Terry sets up some unanswered (and perhaps unanswerable) questions. What is "The Truth" and is it important to report "serious, political news" or to write about the meetings of ordinary people who want to see their names and activities reflected in the paper? I think that his answer is probably the position William takes--that if ordinary people don't pay attention to the political and "serious" news, if they don't support the papers (or mediums) that provide such news, then there is a serious danger that the city will revert back to it's pre-Vetinari state. But, Terry doesn't allow his characters to take themselves too seriously. They recognize that they have become journalists--and that the news only has to be true for today.
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Postby Tonyblack » Tue May 17, 2011 7:58 am

Interesting points! In many ways it's the 'olds' in a newspaper that allows for the occasional 'news'. As rainsindot points out, people buy newspapers mainly to have their own beliefs reinforced. They buy them for the sports, the comics, the crossword, the TV listings and such and that's the meat and two veg of a newspaper. But it's those 'olds' that allow the newspaper financially to sometimes find the Watergate, to report such things as the Scopes Trial, the Montgomery Bus Boycott and many other world changing events.

The Times wouldn't last five minutes if it was just left to William. He and Saccharissa are truly a great team. Terry uses them both along with Otto, the dwarfs etc. as a sort of microcosm of what a newspaper really is.

Sure the big stories are the ones that get the kudos, but without the small stories, there would be no one to make the big ones. :)
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Postby raisindot » Tue May 17, 2011 12:36 pm

I'd hazard that the Sacharissa/William professional/personal relationship is Pterry's tribute to the great newspaper plays and movies of the 1920s and 30s, specifically "The Front Page" and "His Girl Friday (an updated version of The Front Page)," where a star "girl reporter" from humble origins teams up with a male editor to cover 'the big story' and end up falling in love (or back in the love, in the case of HGF).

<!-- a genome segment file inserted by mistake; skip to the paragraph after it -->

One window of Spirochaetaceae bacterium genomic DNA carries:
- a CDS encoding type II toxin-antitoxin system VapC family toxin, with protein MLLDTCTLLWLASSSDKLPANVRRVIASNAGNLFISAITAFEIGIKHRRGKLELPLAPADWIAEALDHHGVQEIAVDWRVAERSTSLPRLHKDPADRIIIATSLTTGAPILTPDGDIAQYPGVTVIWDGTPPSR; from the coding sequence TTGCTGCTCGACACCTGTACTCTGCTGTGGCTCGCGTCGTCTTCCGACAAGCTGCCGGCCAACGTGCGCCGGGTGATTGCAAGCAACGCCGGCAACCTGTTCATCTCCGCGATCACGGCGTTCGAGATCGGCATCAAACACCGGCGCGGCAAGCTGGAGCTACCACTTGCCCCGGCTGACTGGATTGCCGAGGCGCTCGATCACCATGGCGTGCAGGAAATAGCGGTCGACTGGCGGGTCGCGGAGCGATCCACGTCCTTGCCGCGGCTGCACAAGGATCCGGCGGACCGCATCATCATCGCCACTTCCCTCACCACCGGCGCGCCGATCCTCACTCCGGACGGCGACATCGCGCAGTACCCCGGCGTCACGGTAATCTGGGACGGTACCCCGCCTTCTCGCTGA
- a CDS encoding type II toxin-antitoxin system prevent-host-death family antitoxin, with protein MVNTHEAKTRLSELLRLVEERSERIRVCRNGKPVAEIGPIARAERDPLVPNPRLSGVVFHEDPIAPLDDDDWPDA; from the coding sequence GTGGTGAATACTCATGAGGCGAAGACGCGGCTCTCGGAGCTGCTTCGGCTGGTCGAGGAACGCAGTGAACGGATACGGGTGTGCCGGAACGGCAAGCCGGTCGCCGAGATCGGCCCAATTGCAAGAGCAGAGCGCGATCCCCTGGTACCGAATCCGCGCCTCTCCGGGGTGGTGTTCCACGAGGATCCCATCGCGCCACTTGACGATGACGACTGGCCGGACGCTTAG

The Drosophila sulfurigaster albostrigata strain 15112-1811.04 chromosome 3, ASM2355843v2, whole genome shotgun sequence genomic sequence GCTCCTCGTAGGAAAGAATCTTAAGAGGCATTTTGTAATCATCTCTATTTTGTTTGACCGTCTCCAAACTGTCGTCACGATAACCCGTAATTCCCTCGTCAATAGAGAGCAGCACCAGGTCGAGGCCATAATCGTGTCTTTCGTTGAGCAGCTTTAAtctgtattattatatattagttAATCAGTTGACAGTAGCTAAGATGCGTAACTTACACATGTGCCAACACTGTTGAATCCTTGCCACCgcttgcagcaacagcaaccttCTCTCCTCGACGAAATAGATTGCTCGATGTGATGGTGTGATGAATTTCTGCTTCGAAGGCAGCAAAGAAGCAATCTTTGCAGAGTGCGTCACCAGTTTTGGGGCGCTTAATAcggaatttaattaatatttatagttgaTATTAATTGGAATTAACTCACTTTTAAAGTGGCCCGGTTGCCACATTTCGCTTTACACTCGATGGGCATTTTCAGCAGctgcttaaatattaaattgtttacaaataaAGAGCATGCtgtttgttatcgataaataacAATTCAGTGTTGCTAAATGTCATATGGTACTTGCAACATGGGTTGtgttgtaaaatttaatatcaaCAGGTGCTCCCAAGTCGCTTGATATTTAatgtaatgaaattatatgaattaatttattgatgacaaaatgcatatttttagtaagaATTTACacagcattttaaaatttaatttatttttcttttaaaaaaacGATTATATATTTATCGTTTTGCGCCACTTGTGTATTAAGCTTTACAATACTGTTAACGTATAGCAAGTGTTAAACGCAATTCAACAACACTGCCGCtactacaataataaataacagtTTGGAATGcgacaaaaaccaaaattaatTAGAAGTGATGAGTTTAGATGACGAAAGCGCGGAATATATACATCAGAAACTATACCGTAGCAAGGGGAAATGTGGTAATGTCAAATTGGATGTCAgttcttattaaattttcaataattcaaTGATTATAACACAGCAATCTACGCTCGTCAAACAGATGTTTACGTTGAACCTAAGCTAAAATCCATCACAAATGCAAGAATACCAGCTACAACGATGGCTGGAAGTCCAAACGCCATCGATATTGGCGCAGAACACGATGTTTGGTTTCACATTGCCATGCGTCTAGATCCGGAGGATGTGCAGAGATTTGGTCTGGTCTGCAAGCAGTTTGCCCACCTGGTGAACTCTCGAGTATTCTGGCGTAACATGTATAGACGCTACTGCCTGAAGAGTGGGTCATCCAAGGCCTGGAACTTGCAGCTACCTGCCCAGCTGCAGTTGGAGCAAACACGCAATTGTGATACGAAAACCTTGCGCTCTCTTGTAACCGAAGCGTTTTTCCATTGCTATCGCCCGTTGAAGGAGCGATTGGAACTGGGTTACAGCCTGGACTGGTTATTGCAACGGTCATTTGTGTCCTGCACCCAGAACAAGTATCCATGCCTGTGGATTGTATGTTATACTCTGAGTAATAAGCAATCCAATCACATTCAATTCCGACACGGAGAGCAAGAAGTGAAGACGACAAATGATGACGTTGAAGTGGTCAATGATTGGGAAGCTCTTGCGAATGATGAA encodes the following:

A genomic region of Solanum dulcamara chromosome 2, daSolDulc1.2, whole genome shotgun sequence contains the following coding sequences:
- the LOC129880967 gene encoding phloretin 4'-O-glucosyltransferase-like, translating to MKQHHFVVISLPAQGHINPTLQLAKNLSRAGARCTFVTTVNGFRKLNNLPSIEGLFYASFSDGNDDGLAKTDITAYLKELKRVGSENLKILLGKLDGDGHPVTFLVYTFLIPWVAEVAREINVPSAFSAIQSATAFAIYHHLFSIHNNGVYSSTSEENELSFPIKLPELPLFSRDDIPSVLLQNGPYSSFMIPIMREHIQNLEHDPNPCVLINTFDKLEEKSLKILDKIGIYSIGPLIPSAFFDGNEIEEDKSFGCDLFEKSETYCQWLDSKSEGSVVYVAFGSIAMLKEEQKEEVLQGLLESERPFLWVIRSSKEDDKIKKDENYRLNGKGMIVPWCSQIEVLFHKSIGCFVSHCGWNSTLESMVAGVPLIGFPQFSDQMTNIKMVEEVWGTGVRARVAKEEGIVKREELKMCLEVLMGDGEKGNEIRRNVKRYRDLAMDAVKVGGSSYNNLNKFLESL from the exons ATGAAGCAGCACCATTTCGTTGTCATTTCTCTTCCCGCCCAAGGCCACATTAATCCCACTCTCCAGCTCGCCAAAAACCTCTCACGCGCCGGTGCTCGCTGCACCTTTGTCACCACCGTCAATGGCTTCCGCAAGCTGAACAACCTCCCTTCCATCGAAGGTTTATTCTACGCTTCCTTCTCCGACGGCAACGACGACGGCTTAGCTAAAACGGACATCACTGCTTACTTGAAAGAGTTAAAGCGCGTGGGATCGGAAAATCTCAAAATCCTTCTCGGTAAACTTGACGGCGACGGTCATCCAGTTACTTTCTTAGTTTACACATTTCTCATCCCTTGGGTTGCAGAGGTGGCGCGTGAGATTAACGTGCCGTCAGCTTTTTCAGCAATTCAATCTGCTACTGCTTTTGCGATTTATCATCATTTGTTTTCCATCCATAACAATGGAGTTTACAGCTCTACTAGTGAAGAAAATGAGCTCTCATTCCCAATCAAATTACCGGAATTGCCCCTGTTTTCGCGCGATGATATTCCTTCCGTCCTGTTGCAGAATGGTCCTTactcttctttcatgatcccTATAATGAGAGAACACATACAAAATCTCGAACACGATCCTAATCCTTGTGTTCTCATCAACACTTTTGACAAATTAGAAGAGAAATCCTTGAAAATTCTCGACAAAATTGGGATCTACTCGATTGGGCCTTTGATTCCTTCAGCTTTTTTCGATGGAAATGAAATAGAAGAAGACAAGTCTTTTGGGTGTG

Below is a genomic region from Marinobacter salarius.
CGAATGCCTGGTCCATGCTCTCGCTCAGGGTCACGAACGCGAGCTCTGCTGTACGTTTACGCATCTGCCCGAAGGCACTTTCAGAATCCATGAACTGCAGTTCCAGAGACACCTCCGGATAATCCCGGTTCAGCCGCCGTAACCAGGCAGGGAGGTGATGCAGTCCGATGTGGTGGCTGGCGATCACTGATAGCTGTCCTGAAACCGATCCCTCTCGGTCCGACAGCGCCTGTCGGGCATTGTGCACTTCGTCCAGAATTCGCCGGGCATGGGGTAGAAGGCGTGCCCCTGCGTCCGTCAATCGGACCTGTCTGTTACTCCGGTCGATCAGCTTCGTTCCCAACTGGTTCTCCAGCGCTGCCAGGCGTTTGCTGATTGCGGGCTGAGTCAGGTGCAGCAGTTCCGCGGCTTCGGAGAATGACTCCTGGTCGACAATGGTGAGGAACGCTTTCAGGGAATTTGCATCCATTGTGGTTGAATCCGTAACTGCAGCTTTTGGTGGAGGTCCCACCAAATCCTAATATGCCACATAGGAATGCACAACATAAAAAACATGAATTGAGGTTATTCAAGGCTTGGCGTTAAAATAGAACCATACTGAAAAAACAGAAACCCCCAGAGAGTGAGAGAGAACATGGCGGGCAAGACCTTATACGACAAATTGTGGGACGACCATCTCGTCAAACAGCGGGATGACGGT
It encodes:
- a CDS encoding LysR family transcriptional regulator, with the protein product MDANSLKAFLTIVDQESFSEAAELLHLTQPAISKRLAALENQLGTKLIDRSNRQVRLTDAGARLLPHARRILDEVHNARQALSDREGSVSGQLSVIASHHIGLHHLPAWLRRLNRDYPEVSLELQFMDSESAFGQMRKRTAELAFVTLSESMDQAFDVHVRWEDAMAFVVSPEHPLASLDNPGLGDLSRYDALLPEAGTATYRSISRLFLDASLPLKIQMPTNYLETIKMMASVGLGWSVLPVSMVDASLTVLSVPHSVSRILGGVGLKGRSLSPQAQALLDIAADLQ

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Postby Tonyblack » Mon May 23, 2011 6:29 am

You have two weeks to read or reread Feet of Clay for the discussion starting Monday 6th June. :)
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Postby LilMaibe » Mon May 23, 2011 12:32 pm

A last small note on the Bursar as seen (for the last time) in this book:

I always had the feeling the (over)dose of pills he took here didn't actually make him appear sane, but appear as the general public imagines the common wizard. IMHO he seemed OoC compared to his former sane moments.
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Postby DaveC » Mon May 23, 2011 12:34 pm

LilMaibe wrote:A last small note on the Bursar as seen (for the last time) in this book:

I always had the feeling the (over)dose of pills he took here didn't actually make him appear sane, but appear as the general public imagines the common wizard. IMHO he seemed OoC compared to his former sane moments.


Is it the last time? I think a coulpe of the Science books are set after, though his role is lessened in the last two.
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Postby LilMaibe » Mon May 23, 2011 1:31 pm

DaveC wrote:
LilMaibe wrote:A last small note on the Bursar as seen (for the last time) in this book:

I always had the feeling the (over)dose of pills he took here didn't actually make him appear sane, but appear as the general public imagines the common wizard. IMHO he seemed OoC compared to his former sane moments.


Is it the last time? I think a coulpe of the Science books are set after, though his role is lessened in the last two.


I don't know when on the timeline Science II and III (was he in III actually?) are to be placed. Anyone?